EU rules needed against abusive lawsuits targeting critical voices

  • Strategic Lawsuits Against Public Participation (SLAPPs) undermine EU values and the EU justice system 
  • Proposals for early dismissals of SLAPPs, sanctions for claimants, and support for victims 
  • Concerns about SLAPPs being funded from state budgets 

Parliament is calling for new EU rules to curtail vexatious legal actions intended to intimidate and silence critical voices.

In a report adopted with 444 votes in favour, 48 against and 75 abstentions, MEPs propose a series of measures to counteract the threat that Strategic Lawsuits Against Public Participation (SLAPPs) pose to journalists, NGOs and civil society in Europe. SLAPPs are frivolous legal actions based on exaggerated and often abusive claims, aiming to intimidate and professionally discredit their targets, with the ultimate objective of blackmailing and silencing them.

MEPs worry about the effect of these lawsuits on EU values, the internal market and the EU justice system. The text highlights the frequent imbalance of power and resources between claimants and defendants, which undermines the right to a fair trial . MEPs are particularly concerned about SLAPPs being funded from state budgets, and their use in combination with other state measures against independent media outlets, journalism and civil society.

Measures to protect victims and sanction abusers

Parliament regrets that no member state has so far passed targeted legislation against SLAPPs. Therefore, it calls on the Commission to present a package of measures, including legislation. According to MEPs, these should include:

  • an EU directive against SLAPPs establishing minimum standards, which should protect victims while preventing and sanctioning the misuse of anti-SLAPP measures;
  • an ambitious legal framework in the upcoming Media Freedom Act;
  • the prevention of ‘libel tourism’ or ‘forum shopping’ – where claimants choose to file their actions in the most favourable jurisdiction – through uniform and predictable defamation rules, and by establishing that cases should be decided by the courts in the defendant’s habitual place of residence;
  • rules on early dismissal by the courts so that abusive lawsuits can be stopped quickly based on objective criteria; the claimant should face sanctions if they fail to justify in what way their action is not abusive ;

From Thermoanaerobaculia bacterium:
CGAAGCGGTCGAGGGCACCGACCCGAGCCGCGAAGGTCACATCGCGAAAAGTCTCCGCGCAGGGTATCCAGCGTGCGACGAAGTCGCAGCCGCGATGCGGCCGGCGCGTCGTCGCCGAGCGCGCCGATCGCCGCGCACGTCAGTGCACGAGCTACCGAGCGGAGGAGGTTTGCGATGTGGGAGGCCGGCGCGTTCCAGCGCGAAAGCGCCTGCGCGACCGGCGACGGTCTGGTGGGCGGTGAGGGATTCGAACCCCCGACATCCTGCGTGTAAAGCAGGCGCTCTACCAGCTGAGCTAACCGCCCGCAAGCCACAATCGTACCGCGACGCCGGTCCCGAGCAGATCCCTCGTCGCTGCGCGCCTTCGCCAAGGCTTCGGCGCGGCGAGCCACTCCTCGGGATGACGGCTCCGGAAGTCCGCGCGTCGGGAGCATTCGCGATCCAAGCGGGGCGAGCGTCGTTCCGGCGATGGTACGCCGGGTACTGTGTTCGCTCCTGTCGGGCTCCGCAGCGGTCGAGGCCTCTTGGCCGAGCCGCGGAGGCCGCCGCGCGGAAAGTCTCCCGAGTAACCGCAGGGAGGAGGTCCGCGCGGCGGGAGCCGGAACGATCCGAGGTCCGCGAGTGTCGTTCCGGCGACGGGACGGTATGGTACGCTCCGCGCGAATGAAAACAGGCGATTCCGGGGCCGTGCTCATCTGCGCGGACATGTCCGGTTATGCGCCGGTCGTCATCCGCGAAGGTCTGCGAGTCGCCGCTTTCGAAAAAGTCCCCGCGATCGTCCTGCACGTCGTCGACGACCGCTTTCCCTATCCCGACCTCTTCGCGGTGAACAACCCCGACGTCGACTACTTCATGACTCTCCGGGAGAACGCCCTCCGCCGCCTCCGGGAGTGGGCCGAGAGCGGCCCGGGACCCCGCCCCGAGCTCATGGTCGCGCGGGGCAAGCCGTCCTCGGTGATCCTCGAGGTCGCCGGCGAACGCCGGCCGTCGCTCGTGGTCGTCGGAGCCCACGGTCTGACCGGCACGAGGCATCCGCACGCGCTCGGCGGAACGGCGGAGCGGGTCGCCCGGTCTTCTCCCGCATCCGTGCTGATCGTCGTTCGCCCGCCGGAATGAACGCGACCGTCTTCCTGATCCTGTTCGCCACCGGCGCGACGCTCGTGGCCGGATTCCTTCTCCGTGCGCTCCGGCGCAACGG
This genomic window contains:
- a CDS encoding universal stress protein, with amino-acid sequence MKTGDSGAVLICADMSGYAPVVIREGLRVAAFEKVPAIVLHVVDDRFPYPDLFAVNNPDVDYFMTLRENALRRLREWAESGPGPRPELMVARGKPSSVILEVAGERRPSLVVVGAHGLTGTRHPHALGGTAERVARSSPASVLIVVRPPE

• safeguards against combined SLAPPs, i.e. those combining criminal and civil liability charges, and measures to ensure that defamation cannot be used for SLAPPs; and
  • an EU fund to support victims of SLAPPs and their families, as well as adequate training of judges and lawyers.


Co-rapporteur Tiemo Wölken (S&D, DE) said: “We cannot stand by and watch as the rule of law is increasingly threatened, and the freedoms of expression, information and association are undermined. It is our duty to protect journalists, NGOs and civil society organisations reporting on matters of public interest. Our courts should never be a playground for rich and powerful individuals, companies or politicians, nor should they be overloaded or abused for personal gain.”

Co-rapporteur Roberta Metsola (EPP, MT) said: “This report should serve as a blueprint to protect journalists, to shield those seeking the truth, to safeguard freedom of expression and uphold our right to know. This cross-party, cross-committee report marks a watershed moment for journalism in the fight against abusive lawsuits. There is no place for abuse of our justice systems – that is the message we sent with our strong vote today.”

Next steps

On 4 October, the European Commission launched a public consultation to feed into an upcoming initiative to tackle abusive lawsuits filed against journalists and rights defenders. The Commission is expected to present a European Media Freedom Act in 2022, aimed to safeguard the independence and pluralism of media.